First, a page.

There are a lot of blog posts out there angrily dismissing unsolicited parenting advice.
This is not one of those posts.
It might sound strange but I welcome uninvited parenting advice. “No one knows my child better than me.” Or “I’m going to raise my child the way I see fit” are not really sentences that exist in my vocabulary.
First and foremost, I do not know my child better than anyone else, and I’ll be the first to admit it. I don’t know how many of you have toddlers but they are big giant mysteries — most often to their own mothers. Yesterday, Griffin loved bananas. Today, he won’t have anything to do with them and I have NO IDEA why. It does not bother me at all to admit that another mother might recognize the cause of behavior in my child that I wouldn’t have noticed if it had slapped me in the face.
Second, I moved back to my hometown precisely because I had no interest in tackling parenting on my own. I agree with Hillary Clinton on a lot of things, one of which is that it truly does take a village to raise a child. I think our society and, more importantly, our children have lost something very valuable when we stopped approaching parenting as a community endeavor and started approaching it as a solitary journey. There is a wisdom every mother earns through sleepless nights and endless crying that is lost if she never shares it. (Click to tweet.)
Now, don’t get me wrong. I’m not talking about the smug lady who offers a “You really should control your child” as your two-year-old melts down in the checkout line. Really!?! I would never have thought of that without your helpful advice! That lady and all the other jerks who offer judgment instead of kindness can take a walk.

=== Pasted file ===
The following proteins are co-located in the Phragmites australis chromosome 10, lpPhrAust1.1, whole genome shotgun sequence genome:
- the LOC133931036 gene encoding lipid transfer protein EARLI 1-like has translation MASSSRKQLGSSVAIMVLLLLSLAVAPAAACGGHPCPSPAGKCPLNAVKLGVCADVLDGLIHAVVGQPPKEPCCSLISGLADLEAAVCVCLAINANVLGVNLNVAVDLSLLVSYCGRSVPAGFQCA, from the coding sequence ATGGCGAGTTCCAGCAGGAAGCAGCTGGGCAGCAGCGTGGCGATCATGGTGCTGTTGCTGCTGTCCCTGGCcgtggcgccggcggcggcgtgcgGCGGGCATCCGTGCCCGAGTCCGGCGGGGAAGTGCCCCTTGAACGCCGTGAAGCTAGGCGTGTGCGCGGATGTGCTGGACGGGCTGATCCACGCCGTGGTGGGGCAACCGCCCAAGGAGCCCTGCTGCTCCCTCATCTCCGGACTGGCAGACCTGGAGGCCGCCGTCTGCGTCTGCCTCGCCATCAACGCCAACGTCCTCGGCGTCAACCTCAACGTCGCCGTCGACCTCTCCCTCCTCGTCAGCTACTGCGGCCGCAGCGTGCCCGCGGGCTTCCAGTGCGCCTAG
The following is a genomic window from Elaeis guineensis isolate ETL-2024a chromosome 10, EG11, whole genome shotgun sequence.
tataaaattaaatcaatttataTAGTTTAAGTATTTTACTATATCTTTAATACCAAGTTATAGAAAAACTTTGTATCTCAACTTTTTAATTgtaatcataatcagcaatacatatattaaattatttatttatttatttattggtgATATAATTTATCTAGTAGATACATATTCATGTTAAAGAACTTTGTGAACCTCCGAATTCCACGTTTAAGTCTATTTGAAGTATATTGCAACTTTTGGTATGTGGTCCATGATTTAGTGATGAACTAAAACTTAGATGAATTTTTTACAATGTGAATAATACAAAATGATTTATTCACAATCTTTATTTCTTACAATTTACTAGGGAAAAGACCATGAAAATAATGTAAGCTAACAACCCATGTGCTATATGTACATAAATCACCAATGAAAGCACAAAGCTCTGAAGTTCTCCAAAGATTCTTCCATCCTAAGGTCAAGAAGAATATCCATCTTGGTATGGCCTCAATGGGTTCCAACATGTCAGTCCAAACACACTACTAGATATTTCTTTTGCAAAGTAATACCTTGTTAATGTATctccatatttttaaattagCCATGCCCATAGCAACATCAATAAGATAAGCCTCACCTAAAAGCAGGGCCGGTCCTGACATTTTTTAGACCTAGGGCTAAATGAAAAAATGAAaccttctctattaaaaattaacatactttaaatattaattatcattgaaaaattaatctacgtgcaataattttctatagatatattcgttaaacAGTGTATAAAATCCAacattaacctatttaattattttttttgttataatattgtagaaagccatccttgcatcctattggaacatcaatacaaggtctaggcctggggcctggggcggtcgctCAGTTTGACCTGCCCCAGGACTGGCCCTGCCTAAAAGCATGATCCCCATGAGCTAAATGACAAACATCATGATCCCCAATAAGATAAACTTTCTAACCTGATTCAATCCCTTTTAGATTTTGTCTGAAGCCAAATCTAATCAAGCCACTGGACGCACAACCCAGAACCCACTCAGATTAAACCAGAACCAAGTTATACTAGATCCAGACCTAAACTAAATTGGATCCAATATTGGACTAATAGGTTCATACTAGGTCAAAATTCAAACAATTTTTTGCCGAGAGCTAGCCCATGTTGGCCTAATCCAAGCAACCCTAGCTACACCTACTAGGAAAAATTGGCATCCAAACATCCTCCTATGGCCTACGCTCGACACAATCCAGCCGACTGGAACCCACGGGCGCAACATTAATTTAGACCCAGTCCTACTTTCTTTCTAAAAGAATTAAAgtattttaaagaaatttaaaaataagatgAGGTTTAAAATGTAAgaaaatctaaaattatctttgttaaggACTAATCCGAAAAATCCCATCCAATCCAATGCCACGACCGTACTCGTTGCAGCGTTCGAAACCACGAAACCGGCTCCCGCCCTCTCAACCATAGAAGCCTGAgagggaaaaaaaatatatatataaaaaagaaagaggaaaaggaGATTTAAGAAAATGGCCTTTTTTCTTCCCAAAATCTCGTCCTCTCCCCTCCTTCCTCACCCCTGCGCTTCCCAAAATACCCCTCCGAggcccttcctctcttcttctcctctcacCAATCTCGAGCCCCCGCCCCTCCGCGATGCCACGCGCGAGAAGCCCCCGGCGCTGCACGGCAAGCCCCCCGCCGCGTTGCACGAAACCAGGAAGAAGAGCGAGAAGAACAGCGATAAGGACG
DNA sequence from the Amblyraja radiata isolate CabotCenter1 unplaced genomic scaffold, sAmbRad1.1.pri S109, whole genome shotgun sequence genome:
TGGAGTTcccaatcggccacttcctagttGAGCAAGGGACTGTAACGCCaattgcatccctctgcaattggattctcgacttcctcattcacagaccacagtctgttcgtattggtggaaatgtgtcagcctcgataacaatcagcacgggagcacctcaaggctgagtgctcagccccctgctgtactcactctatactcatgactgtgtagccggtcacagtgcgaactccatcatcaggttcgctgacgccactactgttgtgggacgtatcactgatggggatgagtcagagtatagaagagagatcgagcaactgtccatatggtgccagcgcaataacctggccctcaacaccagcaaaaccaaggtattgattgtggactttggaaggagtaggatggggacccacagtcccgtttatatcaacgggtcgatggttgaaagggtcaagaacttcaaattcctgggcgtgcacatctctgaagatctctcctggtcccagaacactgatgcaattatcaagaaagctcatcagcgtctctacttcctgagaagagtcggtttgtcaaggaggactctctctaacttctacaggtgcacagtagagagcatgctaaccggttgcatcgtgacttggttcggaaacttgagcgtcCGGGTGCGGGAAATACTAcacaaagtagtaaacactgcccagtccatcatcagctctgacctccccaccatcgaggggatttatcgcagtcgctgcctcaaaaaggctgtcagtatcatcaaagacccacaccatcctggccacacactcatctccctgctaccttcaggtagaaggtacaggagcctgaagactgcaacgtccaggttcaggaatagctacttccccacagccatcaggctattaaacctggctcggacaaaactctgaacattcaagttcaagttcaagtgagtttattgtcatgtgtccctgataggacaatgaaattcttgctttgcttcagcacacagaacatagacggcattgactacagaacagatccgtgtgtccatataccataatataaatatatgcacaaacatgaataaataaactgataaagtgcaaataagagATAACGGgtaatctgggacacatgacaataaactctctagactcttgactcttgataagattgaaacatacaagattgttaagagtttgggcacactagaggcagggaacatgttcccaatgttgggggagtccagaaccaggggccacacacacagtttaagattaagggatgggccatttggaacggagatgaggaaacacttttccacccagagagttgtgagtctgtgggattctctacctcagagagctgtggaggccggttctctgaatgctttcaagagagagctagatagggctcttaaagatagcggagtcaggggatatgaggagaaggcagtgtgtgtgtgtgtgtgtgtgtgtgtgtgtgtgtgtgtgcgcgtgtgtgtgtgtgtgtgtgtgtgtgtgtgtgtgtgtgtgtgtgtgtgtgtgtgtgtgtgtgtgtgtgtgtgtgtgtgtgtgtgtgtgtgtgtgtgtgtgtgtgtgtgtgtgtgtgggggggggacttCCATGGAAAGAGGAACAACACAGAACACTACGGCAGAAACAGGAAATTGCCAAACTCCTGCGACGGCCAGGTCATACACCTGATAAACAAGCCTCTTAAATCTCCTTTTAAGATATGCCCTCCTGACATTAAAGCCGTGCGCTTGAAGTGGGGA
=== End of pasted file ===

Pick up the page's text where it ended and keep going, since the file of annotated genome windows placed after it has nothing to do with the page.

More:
I’m not talking about them.
However, the well-intentioned friend who says, “I would never have done that if I knew then what I know now” or the (dare I even say it) mother-in-law who notices similarities between your husband as a baby and your own child are ignored at your peril. No one wants to be told they’re making a mistake with their child or that they are bad mother.
And, honestly, I don’t think that’s what most people are saying. They know you are a good mother and want what’s best for your child or most wouldn’t offer advice in the first place. No one went around offering Joan Crawford parenting tips. It was abundantly clear even the best advice wasn’t going to save those kids from the wire hangers.
The truth is we all know we make mistakes with our children - daily if not hourly - and if old Aunt Agnes’s unsolicited advice can keep my average down for the day then so be it. I’ll take it where I can get it. Sometimes the most helpful expert isn’t in the doctor’s office or the hottest new parenting book, but right down the street.